"We as coaches have almost double our work because our personnel changes," Triano said. "And when our personnel changes, our strengths change.
"If we don’t know who is going to be there any night, it doubles or triples our work because we have to double and triple our preparation."
While coaches have to adjust, players who are hurt have to adapt and there are those on the team who know they’ll only play when someone’s down with an injury. That has an impact on their preparation.
It’s all-encompassing problem for a team.
Take, for instance, Marcus Banks, who only plays when one of Calderon or Jack goes down. He can’t sit there and hope someone gets hurt, nor can he predict when his number will be called, but he knows sometime it will.
"Of course, you don’t want a guy to go down and be hurt, but I have to stay ready just in case something does happen," Banks said. "It’s a long season. I have to be here for the team.
"I actually do the same thing every single game day, no matter if I play or not. I’m going to condition for 45 minutes, I’m going to get a lift in, basically do a hot tub and things like that. I prepare exactly the same way."
Who’s hot Golden State’s high-octane offence must be salivating at the thought of seeing Toronto’s dismal defence.
Who’s not The Warriors are actually worse than the Raptors at stopping the other team. At 17-47, their offensive output is cold when they allow opponents more than 111 points per game.
“She’s notorious, she’s the king, the king,” says Raptors forward-guard Antoine Wright. He says even when he played with the New Jersey Nets and the Dallas Mavericks, the word would be to “get up with Mona when we get to Toronto.”
“She got us about 15 wins this year,” says Wright. “Throwing those Saturday night parties works great. She needs a raise.” In a Wall Street Journal article earlier this week, the New York Knicks’ Toney Douglas and Tracy McGrady also bigged up Halem’s bashes.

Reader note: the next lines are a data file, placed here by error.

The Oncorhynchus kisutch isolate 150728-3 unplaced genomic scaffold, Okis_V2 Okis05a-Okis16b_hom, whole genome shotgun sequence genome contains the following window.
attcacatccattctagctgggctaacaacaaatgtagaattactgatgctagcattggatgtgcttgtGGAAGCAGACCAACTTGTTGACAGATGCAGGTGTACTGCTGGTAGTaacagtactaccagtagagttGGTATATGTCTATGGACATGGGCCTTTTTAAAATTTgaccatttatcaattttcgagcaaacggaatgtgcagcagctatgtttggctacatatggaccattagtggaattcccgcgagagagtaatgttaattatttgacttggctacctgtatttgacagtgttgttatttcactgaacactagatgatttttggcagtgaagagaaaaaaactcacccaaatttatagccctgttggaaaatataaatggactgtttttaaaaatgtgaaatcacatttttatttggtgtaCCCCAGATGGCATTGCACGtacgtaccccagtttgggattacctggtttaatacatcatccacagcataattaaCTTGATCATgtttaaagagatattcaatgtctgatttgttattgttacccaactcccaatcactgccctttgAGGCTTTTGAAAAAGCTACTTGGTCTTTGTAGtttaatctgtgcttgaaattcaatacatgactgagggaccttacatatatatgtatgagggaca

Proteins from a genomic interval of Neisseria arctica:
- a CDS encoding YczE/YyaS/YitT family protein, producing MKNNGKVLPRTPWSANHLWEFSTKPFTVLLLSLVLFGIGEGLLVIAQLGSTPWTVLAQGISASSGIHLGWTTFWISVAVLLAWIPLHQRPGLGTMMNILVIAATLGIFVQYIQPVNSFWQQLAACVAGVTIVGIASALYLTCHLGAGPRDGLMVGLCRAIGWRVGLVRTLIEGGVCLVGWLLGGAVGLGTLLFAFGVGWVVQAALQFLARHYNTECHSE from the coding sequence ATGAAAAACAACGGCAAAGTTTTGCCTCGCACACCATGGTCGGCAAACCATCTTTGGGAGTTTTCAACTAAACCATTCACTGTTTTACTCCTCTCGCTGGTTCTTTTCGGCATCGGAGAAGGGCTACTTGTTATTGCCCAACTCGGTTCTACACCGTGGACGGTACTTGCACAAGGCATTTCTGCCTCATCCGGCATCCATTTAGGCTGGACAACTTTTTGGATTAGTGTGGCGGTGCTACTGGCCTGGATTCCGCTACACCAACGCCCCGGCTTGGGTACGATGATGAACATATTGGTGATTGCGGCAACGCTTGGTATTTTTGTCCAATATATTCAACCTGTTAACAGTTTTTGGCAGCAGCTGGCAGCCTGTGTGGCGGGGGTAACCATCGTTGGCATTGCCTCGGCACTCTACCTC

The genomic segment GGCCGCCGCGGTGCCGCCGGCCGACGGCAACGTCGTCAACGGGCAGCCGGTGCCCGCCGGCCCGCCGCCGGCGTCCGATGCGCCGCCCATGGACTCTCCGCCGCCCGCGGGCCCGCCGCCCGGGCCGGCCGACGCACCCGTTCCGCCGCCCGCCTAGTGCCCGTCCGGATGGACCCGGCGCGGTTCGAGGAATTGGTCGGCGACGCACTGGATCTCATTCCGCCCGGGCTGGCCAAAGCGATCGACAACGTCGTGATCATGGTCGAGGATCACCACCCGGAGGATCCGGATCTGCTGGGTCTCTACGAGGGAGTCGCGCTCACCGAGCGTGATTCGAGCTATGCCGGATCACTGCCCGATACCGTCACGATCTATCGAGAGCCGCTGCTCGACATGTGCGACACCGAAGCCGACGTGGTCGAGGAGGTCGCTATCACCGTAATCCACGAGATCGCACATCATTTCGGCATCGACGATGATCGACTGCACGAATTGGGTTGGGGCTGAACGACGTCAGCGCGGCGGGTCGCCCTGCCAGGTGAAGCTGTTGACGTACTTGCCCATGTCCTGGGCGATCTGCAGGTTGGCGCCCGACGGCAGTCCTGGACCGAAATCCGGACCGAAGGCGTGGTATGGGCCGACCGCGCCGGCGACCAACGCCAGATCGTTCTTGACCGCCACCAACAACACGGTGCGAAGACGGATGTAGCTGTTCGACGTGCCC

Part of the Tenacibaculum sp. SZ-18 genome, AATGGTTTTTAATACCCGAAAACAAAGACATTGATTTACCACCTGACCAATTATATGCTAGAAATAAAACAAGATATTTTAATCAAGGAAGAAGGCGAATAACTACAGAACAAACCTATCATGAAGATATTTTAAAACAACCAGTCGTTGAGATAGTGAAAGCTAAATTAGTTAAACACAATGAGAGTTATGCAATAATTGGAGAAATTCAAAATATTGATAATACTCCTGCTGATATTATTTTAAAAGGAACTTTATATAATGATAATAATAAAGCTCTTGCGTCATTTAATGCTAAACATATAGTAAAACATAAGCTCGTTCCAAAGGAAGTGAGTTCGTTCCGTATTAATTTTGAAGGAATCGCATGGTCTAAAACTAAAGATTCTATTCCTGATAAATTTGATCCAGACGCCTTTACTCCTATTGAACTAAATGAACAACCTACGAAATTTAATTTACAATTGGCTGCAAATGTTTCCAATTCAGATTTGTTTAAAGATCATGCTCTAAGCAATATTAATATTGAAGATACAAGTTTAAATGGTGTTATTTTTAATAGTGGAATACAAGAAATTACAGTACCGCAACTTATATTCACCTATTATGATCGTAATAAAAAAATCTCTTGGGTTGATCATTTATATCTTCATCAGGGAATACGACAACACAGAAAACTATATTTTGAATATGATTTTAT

While many diehard Raptors fans will hate to see the "franchise" Chris Bosh moved, I would argue that comparing Bosh and Lee is like comparing apples to apples. I think all NBA analysts would agree that while Bosh might have a better offensive game, Lee has a greater "motor" for the game. Both players rebound and play average "D". I do however believe Lee would fit in very well with the starting lineup of the Raptors as he demands less touches than Bosh, allowing for the continued improvement of players such as DeMar DeRozan and Andrea Bargnani. Turkoglu has also been quoted that he doesn’t mind seeing more "Ball". On the other side of the border in New York, this deal would have them batting 0.500 for their 2010 free agent shopping spree. While New York’s dream of landing LBJ should never come true, Joe Johnson is rumoured as another piece of the puzzle.
To quote my man Devs, "The Raptors got tendencies." And right now the tendencies are reverting back to the ones that were present at the start of the season putting head coach Jay Triano is in a bit of a quandary. It’s that time of the season when the line-up should be solidified for the stretch run to try and make the playoffs, but you have to wonder if he is contemplating line-up changes.
"We haven’t made any decisions right now," Triano said. "I don’t think anybody played themselves into a spot or out of a spot (the other night in Sacramento)."
"Maybe too many guys played themselves out of spots, and not enough guys played themselves into spots," laughed Triano. "Now that would be a change if we played with three guys."
Maybe the boos that will rain on Hedo Turkoglu will knock some sense into the underachieving Raptors small forward, whose every step forward has been followed by three steps backward in Toronto.
On Sunday, Turkoglu makes his first trip to Portland, where the basketball faithful is among the most rabid and educated in the NBA.
The team’s fan base has long memories. And not so long ago, Turkoglu spurned the Trail Blazers to sign with the Raptors, an off-season move that was hailed in Hogtown.